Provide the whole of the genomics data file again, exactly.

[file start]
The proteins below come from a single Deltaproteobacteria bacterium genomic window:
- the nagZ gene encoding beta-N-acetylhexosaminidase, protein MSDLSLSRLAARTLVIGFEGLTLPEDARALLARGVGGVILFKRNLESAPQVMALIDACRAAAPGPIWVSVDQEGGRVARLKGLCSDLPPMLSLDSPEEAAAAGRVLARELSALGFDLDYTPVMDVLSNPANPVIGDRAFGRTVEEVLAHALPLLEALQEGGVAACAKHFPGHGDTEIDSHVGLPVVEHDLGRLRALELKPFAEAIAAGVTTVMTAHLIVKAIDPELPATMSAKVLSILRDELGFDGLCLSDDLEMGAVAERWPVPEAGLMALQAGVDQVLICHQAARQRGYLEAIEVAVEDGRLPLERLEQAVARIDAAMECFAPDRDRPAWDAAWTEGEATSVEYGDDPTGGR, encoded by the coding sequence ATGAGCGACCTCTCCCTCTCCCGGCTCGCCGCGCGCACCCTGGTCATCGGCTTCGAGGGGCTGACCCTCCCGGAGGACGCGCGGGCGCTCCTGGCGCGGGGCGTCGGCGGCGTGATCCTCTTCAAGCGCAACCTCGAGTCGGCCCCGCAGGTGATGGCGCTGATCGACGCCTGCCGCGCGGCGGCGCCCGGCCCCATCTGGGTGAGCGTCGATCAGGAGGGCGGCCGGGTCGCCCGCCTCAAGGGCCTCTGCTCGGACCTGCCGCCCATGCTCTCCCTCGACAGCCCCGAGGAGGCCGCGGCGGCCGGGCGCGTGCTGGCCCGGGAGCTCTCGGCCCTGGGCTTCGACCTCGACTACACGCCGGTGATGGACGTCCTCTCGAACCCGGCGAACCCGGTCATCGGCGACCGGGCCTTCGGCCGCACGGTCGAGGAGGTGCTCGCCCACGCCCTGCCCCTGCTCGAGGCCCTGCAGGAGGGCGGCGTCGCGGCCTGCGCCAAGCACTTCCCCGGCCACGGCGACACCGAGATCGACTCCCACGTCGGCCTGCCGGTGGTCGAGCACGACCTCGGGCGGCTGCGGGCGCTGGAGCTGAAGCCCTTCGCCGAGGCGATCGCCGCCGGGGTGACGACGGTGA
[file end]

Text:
The proteins below come from a single Deltaproteobacteria bacterium genomic window:
- the nagZ gene encoding beta-N-acetylhexosaminidase, protein MSDLSLSRLAARTLVIGFEGLTLPEDARALLARGVGGVILFKRNLESAPQVMALIDACRAAAPGPIWVSVDQEGGRVARLKGLCSDLPPMLSLDSPEEAAAAGRVLARELSALGFDLDYTPVMDVLSNPANPVIGDRAFGRTVEEVLAHALPLLEALQEGGVAACAKHFPGHGDTEIDSHVGLPVVEHDLGRLRALELKPFAEAIAAGVTTVMTAHLIVKAIDPELPATMSAKVLSILRDELGFDGLCLSDDLEMGAVAERWPVPEAGLMALQAGVDQVLICHQAARQRGYLEAIEVAVEDGRLPLERLEQAVARIDAAMECFAPDRDRPAWDAAWTEGEATSVEYGDDPTGGR, encoded by the coding sequence ATGAGCGACCTCTCCCTCTCCCGGCTCGCCGCGCGCACCCTGGTCATCGGCTTCGAGGGGCTGACCCTCCCGGAGGACGCGCGGGCGCTCCTGGCGCGGGGCGTCGGCGGCGTGATCCTCTTCAAGCGCAACCTCGAGTCGGCCCCGCAGGTGATGGCGCTGATCGACGCCTGCCGCGCGGCGGCGCCCGGCCCCATCTGGGTGAGCGTCGATCAGGAGGGCGGCCGGGTCGCCCGCCTCAAGGGCCTCTGCTCGGACCTGCCGCCCATGCTCTCCCTCGACAGCCCCGAGGAGGCCGCGGCGGCCGGGCGCGTGCTGGCCCGGGAGCTCTCGGCCCTGGGCTTCGACCTCGACTACACGCCGGTGATGGACGTCCTCTCGAACCCGGCGAACCCGGTCATCGGCGACCGGGCCTTCGGCCGCACGGTCGAGGAGGTGCTCGCCCACGCCCTGCCCCTGCTCGAGGCCCTGCAGGAGGGCGGCGTCGCGGCCTGCGCCAAGCACTTCCCCGGCCACGGCGACACCGAGATCGACTCCCACGTCGGCCTGCCGGTGGTCGAGCACGACCTCGGGCGGCTGCGGGCGCTGGAGCTGAAGCCCTTCGCCGAGGCGATCGCCGCCGGGGTGACGACGGTGA